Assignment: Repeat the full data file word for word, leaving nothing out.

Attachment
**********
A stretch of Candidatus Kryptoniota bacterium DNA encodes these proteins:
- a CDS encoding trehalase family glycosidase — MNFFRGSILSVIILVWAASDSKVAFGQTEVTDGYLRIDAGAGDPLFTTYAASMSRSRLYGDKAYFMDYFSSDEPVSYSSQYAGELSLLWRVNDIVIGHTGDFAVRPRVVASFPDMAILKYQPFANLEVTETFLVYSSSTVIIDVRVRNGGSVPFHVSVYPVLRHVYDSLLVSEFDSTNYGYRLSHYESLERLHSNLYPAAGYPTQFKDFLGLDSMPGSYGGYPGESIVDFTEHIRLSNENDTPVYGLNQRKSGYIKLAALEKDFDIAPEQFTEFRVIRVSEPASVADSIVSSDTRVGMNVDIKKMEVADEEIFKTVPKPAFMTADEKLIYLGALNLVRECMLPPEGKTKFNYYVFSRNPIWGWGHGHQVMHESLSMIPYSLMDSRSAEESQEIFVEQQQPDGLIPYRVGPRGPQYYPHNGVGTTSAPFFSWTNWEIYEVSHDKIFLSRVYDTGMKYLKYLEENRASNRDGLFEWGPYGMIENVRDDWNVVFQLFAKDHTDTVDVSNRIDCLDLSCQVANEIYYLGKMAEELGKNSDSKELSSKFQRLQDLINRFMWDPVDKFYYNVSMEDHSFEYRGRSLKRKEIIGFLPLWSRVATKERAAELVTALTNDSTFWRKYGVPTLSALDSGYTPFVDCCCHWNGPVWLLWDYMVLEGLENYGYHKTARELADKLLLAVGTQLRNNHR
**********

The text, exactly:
A stretch of Candidatus Kryptoniota bacterium DNA encodes these proteins:
- a CDS encoding trehalase family glycosidase — MNFFRGSILSVIILVWAASDSKVAFGQTEVTDGYLRIDAGAGDPLFTTYAASMSRSRLYGDKAYFMDYFSSDEPVSYSSQYAGELSLLWRVNDIVIGHTGDFAVRPRVVASFPDMAILKYQPFANLEVTETFLVYSSSTVIIDVRVRNGGSVPFHVSVYPVLRHVYDSLLVSEFDSTNYGYRLSHYESLERLHSNLYPAAGYPTQFKDFLGLDSMPGSYGGYPGESIVDFTEHIRLSNENDTPVYGLNQRKSGYIKLAALEKDFDIAPEQFTEFRVIRVSEPASVADSIVSSDTRVGMNVDIKKMEVADEEIFKTVPKPAFMTADEKLIYLGALNLVRECMLPPEGKTKFNYYVFSRNPIWGWGHGHQVMHESLSMIPYSLMDSRSAEESQEIFVEQQQPDGLIPYRVGPRGPQYYPHNGVGTTSAPFFSWTNWEIYEVSHDKIFLSRVYDTGMKYLKYLEENRASNRDGLFEWGPYGMIENVRDDWNVVFQLFAKDHTDTVDVSNRIDCLDLSCQVANEIYYLGKMAEELGKNSDSKELSSKFQRLQDLINRFMWDPVDKFYYNVSMEDHSFEYRGRSLKRKEIIGFLPLWSRVATKERAAELVTALTNDSTFWRKYGVPTLSALDSGYTPFVDCCCHWNGPVWLLWDYMVLEGLENYGYHKTARELADKLLLAVGTQLRNNHR